How I Became an Artist

On his walks, my grandfather Jakob used to pick up small things like old nails, screws, nuts, and pieces of wire, which, as he explained, would one day serve him. He kept these treasures in a box in his bedroom cupboard.

My grandmother Marie loved paintings. She owned, among others, a copy of Böcklin‘s Death Island. One day, the painting seemed too dark to her; she bought a brush and some tubes of paint and brightened up the gloomy canvas.

My father Werner collected stones, pieces of wood and metal, feathers, blades of grass, snail-shells, clockworks, and worn out machines, and assembled them into models of imaginative inventions. He, too, loved the arts. He admired Böcklin, Kandinski and Klee. Paul Klee, especially, on whose grave he sometimes laid a rose. However, he didn’t modify any copies; he drew and painted his own pictures.

So, in time, I became a gatherer and an artist, too.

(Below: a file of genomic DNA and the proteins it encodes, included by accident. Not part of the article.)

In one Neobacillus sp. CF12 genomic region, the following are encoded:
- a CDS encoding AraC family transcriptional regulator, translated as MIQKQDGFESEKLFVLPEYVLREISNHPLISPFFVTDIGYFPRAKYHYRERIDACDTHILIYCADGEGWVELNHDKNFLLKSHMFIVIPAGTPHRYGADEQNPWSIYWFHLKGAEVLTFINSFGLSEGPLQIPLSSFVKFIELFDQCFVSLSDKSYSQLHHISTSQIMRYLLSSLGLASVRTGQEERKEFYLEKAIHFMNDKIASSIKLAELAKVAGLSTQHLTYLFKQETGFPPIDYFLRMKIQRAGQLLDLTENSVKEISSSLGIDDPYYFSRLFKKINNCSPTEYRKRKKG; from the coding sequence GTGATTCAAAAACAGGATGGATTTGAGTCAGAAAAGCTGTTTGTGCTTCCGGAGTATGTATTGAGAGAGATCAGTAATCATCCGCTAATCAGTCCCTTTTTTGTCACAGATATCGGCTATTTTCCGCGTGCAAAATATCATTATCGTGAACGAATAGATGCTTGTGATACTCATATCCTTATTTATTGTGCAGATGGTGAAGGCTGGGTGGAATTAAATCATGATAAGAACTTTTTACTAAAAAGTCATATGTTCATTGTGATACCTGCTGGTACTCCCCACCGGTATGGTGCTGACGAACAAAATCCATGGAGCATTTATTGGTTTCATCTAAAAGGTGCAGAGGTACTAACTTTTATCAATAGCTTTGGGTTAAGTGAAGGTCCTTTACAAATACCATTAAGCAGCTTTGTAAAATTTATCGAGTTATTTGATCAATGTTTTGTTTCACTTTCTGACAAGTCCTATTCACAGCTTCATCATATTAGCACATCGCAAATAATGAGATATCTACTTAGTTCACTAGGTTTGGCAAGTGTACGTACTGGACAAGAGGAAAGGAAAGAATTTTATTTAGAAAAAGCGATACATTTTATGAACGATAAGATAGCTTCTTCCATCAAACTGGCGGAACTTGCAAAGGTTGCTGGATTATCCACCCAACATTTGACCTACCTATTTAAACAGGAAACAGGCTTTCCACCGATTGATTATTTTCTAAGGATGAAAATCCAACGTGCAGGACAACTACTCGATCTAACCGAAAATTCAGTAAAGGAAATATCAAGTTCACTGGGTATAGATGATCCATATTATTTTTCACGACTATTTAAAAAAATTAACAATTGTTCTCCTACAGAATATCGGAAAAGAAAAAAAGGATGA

Kurt Hutterli was born in 1944 in Bern, Switzerland. He got his Secondary School Teacher Diploma at the University of Bern and taught arts, drama and Italian before moving to Canada with his wife Marianne in 1996. In 2000 they became Canadian Citizens.
As a writer he published novels for adults and children, short stories, poetry, and stage plays. He also wrote radio plays for the Swiss National Radio and columns and articles for newspapers and magazines. Some of his texts were published in anthologies and school books in Switzerland and Germany. He was awarded several prizes. The archives related to his work are kept in the Swiss Theatre Collection at the University of Bern and in the “Special Collections” at the University of British Columbia in Vancouver.
His artistic work (objects, sculptures, installations, paintings) has been shown in several solo exhibitions in Canada and Switzerland and he regularly takes part in group-exhibitions.